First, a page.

US 4947873 A
A microcomputer-controlled fully automatic lighting unit has a transmission line including a motor and necessary driving mechanism which, when being started, is able to deliver cigarettes to a place where they will be lighted by an induced electric heatable wire. The unit further has another transmission line including a motor and necessary driving mechanism which may send the lighted cigarette out of the unit and thereby safely and automatically completes a cycle of cigarette lighting procedure.
1. A microcomputer-controlled fully automatic lighting unit comprising
a body having a top cover which has a flange at its front edge to facilitate the push and lifting of the top cover, and a front panel thereon on which a master switch, selector, counter, indicator, power indicator, and trouble indicator are provided and electrically connected to a circuit board constructed inside said body;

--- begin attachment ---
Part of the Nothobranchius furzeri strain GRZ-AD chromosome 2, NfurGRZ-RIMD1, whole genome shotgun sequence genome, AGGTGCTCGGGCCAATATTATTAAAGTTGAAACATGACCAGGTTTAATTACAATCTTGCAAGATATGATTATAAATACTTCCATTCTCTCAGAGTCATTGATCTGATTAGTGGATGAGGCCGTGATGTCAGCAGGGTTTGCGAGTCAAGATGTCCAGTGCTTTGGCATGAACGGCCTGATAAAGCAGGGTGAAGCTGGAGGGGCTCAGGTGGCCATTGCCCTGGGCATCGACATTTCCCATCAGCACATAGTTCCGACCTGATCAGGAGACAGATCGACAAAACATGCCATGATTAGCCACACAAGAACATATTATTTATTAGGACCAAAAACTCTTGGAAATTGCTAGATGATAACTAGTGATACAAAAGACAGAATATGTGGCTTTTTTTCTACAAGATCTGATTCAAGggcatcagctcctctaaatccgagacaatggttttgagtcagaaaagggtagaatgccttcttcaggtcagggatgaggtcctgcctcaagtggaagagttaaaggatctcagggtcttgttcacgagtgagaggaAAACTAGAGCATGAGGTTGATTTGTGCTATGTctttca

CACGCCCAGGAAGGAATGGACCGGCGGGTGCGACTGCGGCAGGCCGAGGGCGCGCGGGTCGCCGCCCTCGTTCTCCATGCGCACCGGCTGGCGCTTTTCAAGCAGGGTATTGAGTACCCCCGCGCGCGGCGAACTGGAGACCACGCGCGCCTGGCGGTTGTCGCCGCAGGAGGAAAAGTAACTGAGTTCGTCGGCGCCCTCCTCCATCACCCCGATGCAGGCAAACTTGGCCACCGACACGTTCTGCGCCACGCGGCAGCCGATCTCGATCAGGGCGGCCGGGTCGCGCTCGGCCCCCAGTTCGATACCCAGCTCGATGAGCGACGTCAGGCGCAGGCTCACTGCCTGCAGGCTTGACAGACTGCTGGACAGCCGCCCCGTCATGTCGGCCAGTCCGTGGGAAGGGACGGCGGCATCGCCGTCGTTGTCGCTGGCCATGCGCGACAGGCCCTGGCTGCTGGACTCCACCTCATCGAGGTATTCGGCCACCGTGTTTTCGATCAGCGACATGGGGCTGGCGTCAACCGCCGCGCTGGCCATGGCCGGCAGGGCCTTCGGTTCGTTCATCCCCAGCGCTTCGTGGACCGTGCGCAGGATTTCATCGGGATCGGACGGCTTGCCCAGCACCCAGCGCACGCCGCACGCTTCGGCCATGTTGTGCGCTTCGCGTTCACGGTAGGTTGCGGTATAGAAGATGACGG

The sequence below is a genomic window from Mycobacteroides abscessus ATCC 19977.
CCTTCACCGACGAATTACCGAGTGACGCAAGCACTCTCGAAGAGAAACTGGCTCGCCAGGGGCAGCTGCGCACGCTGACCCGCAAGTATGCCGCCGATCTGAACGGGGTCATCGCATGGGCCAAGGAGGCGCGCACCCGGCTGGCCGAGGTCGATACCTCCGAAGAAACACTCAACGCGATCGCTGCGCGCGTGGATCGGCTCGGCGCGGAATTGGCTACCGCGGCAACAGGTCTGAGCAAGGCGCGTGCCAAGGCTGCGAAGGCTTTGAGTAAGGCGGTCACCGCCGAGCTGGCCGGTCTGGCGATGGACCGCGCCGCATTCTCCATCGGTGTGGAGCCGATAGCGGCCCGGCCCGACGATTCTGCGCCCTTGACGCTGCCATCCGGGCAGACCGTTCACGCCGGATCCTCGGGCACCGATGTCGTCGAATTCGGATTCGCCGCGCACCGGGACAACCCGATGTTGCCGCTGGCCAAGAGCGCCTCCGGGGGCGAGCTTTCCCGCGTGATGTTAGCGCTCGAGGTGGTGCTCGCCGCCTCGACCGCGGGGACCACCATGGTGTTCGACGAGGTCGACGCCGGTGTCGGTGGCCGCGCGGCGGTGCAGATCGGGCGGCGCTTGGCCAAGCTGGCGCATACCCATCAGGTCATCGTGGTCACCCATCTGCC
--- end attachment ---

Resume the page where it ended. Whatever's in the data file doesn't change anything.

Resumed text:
a carrier plate inclinedly constructed inside said body in manner that the inner space of said body will be divided and separated into an upper part and a lower part; said upper part being able to accommodate a plurality of unpacked individual cigarettes;
a first transmission line including a motor, a first turning wheel directly connected to said motor at the end of a turning axle of said motor, a second turning wheel being remotely connected to said first turning wheel with a first belt, a third turning wheel being co-axial with and smaller in diameter than said second turning wheel, and a fourth turning wheel being remotely connected to said third turning wheel with a second belt;